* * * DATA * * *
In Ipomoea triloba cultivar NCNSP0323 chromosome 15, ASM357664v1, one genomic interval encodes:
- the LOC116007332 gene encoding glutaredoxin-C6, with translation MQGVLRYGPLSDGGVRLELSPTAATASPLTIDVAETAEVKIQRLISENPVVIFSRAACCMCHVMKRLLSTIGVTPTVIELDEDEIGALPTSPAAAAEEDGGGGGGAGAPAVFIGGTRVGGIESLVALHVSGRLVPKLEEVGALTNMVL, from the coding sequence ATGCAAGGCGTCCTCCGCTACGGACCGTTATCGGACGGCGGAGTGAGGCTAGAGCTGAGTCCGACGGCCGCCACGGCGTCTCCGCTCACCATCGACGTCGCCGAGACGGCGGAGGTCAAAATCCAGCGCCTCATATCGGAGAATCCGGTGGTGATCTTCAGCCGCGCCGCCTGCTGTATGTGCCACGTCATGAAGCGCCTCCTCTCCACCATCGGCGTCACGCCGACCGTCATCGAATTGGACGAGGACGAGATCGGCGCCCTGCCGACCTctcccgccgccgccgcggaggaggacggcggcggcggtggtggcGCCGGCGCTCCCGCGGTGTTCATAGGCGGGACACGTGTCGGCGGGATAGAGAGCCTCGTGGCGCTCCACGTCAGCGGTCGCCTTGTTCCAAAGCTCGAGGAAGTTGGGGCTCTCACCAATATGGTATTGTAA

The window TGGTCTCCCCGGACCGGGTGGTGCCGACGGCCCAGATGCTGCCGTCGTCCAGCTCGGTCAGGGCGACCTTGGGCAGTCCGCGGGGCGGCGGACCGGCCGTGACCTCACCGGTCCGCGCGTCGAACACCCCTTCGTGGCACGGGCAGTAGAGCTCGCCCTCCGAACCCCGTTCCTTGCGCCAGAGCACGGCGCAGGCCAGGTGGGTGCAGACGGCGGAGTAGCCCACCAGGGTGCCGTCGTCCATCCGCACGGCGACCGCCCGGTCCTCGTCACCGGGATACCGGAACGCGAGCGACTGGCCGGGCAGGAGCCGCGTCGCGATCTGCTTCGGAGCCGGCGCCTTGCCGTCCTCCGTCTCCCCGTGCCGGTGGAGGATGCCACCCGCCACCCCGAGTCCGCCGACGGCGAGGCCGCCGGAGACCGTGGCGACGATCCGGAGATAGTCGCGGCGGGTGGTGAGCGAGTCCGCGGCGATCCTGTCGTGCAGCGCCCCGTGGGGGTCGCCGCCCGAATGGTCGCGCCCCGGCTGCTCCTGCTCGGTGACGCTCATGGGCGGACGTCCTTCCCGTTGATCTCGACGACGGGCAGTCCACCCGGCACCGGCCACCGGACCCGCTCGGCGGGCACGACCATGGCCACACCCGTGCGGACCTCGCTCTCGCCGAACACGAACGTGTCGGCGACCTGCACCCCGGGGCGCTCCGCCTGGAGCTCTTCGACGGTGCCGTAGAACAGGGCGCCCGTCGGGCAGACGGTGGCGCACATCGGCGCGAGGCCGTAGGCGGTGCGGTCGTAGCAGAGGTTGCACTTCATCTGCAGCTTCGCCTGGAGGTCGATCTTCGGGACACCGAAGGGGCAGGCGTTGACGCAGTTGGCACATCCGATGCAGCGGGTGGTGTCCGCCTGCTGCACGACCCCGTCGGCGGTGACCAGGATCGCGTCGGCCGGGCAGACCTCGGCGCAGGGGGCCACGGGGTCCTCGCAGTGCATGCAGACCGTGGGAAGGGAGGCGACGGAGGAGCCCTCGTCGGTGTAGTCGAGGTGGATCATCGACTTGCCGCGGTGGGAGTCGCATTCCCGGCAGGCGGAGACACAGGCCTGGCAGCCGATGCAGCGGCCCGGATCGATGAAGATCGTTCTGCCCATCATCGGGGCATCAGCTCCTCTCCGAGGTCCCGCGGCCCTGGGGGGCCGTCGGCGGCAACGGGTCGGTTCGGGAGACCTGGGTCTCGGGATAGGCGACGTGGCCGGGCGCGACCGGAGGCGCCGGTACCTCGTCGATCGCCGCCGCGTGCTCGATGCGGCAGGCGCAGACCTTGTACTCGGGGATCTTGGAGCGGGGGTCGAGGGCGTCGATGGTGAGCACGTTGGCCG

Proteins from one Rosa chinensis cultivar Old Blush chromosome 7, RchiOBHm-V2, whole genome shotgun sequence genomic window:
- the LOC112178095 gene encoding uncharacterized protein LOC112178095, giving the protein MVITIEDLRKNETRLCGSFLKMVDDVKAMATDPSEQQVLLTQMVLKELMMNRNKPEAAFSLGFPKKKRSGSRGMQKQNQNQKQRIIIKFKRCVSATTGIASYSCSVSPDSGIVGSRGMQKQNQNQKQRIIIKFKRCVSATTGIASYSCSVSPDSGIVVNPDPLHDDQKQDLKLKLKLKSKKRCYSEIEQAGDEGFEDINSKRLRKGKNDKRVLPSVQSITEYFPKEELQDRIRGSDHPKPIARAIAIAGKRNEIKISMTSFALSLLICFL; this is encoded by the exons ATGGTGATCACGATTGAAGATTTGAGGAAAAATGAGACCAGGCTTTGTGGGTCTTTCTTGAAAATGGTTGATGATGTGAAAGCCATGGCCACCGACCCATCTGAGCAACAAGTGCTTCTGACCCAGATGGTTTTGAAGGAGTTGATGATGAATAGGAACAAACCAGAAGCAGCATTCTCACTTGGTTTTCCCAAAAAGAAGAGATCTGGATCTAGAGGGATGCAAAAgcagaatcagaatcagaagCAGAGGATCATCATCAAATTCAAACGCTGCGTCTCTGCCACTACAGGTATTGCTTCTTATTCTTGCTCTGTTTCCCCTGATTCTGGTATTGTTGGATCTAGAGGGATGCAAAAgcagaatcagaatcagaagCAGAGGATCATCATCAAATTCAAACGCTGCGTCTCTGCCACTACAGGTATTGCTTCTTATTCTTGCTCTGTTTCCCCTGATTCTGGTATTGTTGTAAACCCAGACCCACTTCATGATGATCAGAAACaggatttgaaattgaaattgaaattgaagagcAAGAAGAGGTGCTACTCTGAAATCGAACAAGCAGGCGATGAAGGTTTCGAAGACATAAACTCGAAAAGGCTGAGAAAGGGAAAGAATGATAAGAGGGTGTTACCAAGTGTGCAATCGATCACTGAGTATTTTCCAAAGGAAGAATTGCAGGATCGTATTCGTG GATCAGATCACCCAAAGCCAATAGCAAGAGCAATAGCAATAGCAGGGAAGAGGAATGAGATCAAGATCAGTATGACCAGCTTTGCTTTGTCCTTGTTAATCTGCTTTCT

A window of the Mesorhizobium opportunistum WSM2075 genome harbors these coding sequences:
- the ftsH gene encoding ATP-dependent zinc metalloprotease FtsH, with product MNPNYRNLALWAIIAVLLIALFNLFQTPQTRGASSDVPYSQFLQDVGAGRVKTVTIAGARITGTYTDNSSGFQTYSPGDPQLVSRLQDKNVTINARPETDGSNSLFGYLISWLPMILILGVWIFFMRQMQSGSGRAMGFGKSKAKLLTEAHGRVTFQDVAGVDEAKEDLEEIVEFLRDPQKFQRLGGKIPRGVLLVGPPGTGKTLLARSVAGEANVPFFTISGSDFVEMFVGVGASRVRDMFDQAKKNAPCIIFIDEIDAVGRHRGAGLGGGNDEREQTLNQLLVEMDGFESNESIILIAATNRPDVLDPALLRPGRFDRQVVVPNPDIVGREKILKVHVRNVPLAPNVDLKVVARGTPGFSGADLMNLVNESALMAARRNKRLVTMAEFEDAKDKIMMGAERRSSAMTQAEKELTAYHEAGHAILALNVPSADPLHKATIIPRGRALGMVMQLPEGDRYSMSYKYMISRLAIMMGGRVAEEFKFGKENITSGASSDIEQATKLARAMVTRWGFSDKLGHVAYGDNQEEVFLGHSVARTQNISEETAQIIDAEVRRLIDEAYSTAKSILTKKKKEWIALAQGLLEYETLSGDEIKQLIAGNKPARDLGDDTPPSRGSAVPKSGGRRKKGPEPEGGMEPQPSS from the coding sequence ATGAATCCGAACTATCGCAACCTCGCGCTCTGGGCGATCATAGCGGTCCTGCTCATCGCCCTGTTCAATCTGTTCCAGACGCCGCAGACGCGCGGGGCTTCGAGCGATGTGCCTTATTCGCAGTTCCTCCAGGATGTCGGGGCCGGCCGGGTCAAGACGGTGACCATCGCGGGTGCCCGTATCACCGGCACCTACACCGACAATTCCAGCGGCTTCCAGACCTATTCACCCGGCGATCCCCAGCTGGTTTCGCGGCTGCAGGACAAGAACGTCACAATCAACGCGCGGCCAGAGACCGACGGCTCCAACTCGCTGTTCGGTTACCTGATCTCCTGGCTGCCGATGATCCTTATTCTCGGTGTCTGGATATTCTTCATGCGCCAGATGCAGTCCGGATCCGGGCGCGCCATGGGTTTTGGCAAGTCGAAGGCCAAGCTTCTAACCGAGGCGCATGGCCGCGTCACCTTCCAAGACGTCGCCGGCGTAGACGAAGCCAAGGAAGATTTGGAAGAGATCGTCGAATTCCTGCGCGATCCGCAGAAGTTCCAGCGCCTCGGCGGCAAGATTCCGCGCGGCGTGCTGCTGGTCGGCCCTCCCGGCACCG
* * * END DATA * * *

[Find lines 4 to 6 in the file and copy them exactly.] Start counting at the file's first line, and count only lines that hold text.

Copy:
Proteins from one Rosa chinensis cultivar Old Blush chromosome 7, RchiOBHm-V2, whole genome shotgun sequence genomic window:
- the LOC112178095 gene encoding uncharacterized protein LOC112178095, giving the protein MVITIEDLRKNETRLCGSFLKMVDDVKAMATDPSEQQVLLTQMVLKELMMNRNKPEAAFSLGFPKKKRSGSRGMQKQNQNQKQRIIIKFKRCVSATTGIASYSCSVSPDSGIVGSRGMQKQNQNQKQRIIIKFKRCVSATTGIASYSCSVSPDSGIVVNPDPLHDDQKQDLKLKLKLKSKKRCYSEIEQAGDEGFEDINSKRLRKGKNDKRVLPSVQSITEYFPKEELQDRIRGSDHPKPIARAIAIAGKRNEIKISMTSFALSLLICFL; this is encoded by the exons ATGGTGATCACGATTGAAGATTTGAGGAAAAATGAGACCAGGCTTTGTGGGTCTTTCTTGAAAATGGTTGATGATGTGAAAGCCATGGCCACCGACCCATCTGAGCAACAAGTGCTTCTGACCCAGATGGTTTTGAAGGAGTTGATGATGAATAGGAACAAACCAGAAGCAGCATTCTCACTTGGTTTTCCCAAAAAGAAGAGATCTGGATCTAGAGGGATGCAAAAgcagaatcagaatcagaagCAGAGGATCATCATCAAATTCAAACGCTGCGTCTCTGCCACTACAGGTATTGCTTCTTATTCTTGCTCTGTTTCCCCTGATTCTGGTATTGTTGGATCTAGAGGGATGCAAAAgcagaatcagaatcagaagCAGAGGATCATCATCAAATTCAAACGCTGCGTCTCTGCCACTACAGGTATTGCTTCTTATTCTTGCTCTGTTTCCCCTGATTCTGGTATTGTTGTAAACCCAGACCCACTTCATGATGATCAGAAACaggatttgaaattgaaattgaaattgaagagcAAGAAGAGGTGCTACTCTGAAATCGAACAAGCAGGCGATGAAGGTTTCGAAGACATAAACTCGAAAAGGCTGAGAAAGGGAAAGAATGATAAGAGGGTGTTACCAAGTGTGCAATCGATCACTGAGTATTTTCCAAAGGAAGAATTGCAGGATCGTATTCGTG GATCAGATCACCCAAAGCCAATAGCAAGAGCAATAGCAATAGCAGGGAAGAGGAATGAGATCAAGATCAGTATGACCAGCTTTGCTTTGTCCTTGTTAATCTGCTTTCT

A window of the Mesorhizobium opportunistum WSM2075 genome harbors these coding sequences: